Sunday, September 03, 2017

Korean Cauliflower (the restaurant, part 2)

We were seated on the patio. The only place that could fit the 6 of us comfortably was the tall table just outside the door to the patio. We ensured that I was pulled into the table such that the door could open easily and that people could get passed me without difficult we did that.

Let me say again: we did that.

Then it all began. Our orders were taken and water was brought for all of us. This was a work luncheon so water was as hard core as anyone went. We chatted until the food came. One of the waitstaff was really, really, annoyed that I was where I was because she couldn't walk behind me to hand the plate of food to the person it was designated for, so she apologized. With an indication that I was in the way, she apologized for not being able to get around to the diner.

Now, we're all together. We all know and respect each other. We've worked on a project for a year and a half. They all work in the disability industry. The waitstaff didn't need to know the details and didn't of course, but she knew one important one. We were all together. We were part of a group. I was in that group. They get it. But instead of seeing the 'us-ness' of we who sat around the table, she chose to indicate that one of us, me, was out of place and taking too much space.

Then for the rest of lunch I discovered that I was a kind of 'asshole' test. Those who came and passed through the door without incident or without notice were truly fine, decent people. Those who exaggerated their movements to make it such that I was in their way, asshole. These people bumped into my chair, nearly fell over the chair, loudly complained about the chair. These people continued the message that I was not welcome. I was in the way. I was a nuisance.




Exclusion is the only other option when inclusion is discarded. These are the people whose attitudes built institutions. Their behaviour chants: Congregate! Segregate! Persecute! Destroy.

But let me tell you what I think about that meal. "They don't serve Korean Cauliflower from institutional kitchens."

And I'm going to fucking keep it that way.


Shannon said...

I am wondering if you've ever come across a restaurant, or bar really, where all the tables are high and the chairs are high stools to go with the tables. I use a wheelchair and don't often feel unwelcome in a restaurant but a couple of summers ago I did - I went to a bar where every table on the first floor (the only accessible floor) was like that. The American disability law says there is supposed to be some regular height tables in this situation. The waitress was very apologetic and felt bad. I had a drink to see if the manager would come to talk to me as the waitress said he would. He did not and I asked twice. I did not have dinner as nowhere to eat comfortably so they lost money. Maybe afraid of being sued? I did not want to sue. I wanted to make him aware of the situation so that it might be remedied - I am sure a few lower tables (which apparently existed on the 2nd floor) could be brought in, no furniture was nailed to the floor.

clairesmum said...

not how I expected part 2 to read....glad you have added another 'skill' to your abilities...I wonder if LinkedIn has a key word for
'asshat detector' as a selection!

L said...

Dave, I went out to dinner tonight, and thought about what you would have said about some of it.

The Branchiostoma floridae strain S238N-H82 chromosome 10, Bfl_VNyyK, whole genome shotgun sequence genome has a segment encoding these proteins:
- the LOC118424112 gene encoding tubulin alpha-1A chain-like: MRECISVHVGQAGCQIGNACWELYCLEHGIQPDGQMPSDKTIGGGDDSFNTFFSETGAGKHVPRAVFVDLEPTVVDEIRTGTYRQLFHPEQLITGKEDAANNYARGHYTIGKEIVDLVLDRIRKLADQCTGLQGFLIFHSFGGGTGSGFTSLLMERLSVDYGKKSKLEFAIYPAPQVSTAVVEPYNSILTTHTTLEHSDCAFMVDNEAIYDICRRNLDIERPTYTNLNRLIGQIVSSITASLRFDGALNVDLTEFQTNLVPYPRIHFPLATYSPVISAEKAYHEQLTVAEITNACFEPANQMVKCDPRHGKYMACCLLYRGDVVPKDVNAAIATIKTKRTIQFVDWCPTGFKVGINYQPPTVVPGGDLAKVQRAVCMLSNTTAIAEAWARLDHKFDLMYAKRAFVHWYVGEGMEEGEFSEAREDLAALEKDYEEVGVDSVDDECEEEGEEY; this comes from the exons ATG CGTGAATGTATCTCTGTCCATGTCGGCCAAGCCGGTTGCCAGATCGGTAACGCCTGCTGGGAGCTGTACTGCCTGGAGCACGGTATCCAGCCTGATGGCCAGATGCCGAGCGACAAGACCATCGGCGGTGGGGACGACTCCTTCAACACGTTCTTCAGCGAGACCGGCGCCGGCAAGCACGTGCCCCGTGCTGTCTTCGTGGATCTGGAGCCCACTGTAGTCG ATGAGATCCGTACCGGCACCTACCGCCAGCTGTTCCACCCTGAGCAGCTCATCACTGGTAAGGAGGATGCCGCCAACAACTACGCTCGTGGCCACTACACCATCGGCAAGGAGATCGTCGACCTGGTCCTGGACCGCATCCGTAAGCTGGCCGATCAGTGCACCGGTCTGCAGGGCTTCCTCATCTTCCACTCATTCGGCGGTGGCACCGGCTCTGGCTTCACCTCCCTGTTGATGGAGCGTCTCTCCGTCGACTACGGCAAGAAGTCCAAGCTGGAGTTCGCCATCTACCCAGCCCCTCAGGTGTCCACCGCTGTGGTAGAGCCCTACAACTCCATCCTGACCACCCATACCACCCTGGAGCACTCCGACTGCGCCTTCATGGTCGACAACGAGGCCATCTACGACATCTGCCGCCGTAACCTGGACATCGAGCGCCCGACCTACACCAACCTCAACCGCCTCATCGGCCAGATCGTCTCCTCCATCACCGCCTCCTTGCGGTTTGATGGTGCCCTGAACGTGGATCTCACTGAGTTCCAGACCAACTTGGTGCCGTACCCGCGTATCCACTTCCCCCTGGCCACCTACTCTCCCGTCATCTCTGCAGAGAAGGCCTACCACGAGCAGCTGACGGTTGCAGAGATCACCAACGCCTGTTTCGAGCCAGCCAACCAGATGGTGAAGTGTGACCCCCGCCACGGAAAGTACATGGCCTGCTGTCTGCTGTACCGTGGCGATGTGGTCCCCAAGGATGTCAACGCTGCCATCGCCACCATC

My SO treated me to a dinner tonight - his birthday present to me.

We went to a cheap-ish Chinese restaurant that I'd chosen because it looked interesting and the tripadvisor website said it was wheelchair accessible.

It was mostly pleasant (although there was a bit of awkwardness negotiating with the staff for enough room for my powerchair, they had to take another table away to create space, which they were a bit grumpy about), but one of the waitresses got grumpy at me when I asked about ingredients I'm allergic or intolerant to and whether they'd be in dishes X, Y, Z.

"Chinese cooking never contains dairy or cinnamon" she scolded me, in a tone that suggested I was an idiot for worrying about it. "Any of the vegetable dishes are dairy free". Except then I read the very small print on the menu, and the broccoli with almonds was cooked in butter, so her advice was not accurate.

The weirdest thing was when I asked if the spring rolls were gluten free, and they were, and I said "Okay, I'd like two serves of spring rolls, I never get to eat spring rolls, because they almost always have gluten in them."

"You only need one serve!" she scolded me in an angry voice, as if I was a naughty child asking for more than my fair share. "Each serve has four spring rolls!"

Now, I had already read on the menu that each serve contained four spring rolls. I was, in fact, pointing to spring rolls on the menu as I ordered them, and it said right there that there were four spring rolls.

I got the distinct impression she was scolding me like that because I was
a) a fat woman and
b) a wheelchair user.

I ended up ordering one serve of spring rolls from bossy-boots-waitress, and then immediately ordering a second serve of spring rolls from the next waitress to walk past...

ABEhrhardt said...

We need to have cameras - very small movie cameras - following you around all the time.

You need to go video with all these things - words are great, but sometimes (rarely) video is better. Your own Youtube channel to start.

Then we need to get you into ads so you're more famous than in the way.

Honestly. Do these people ever THINK?

If you were THEIR mom or dad or child, they'd have to think.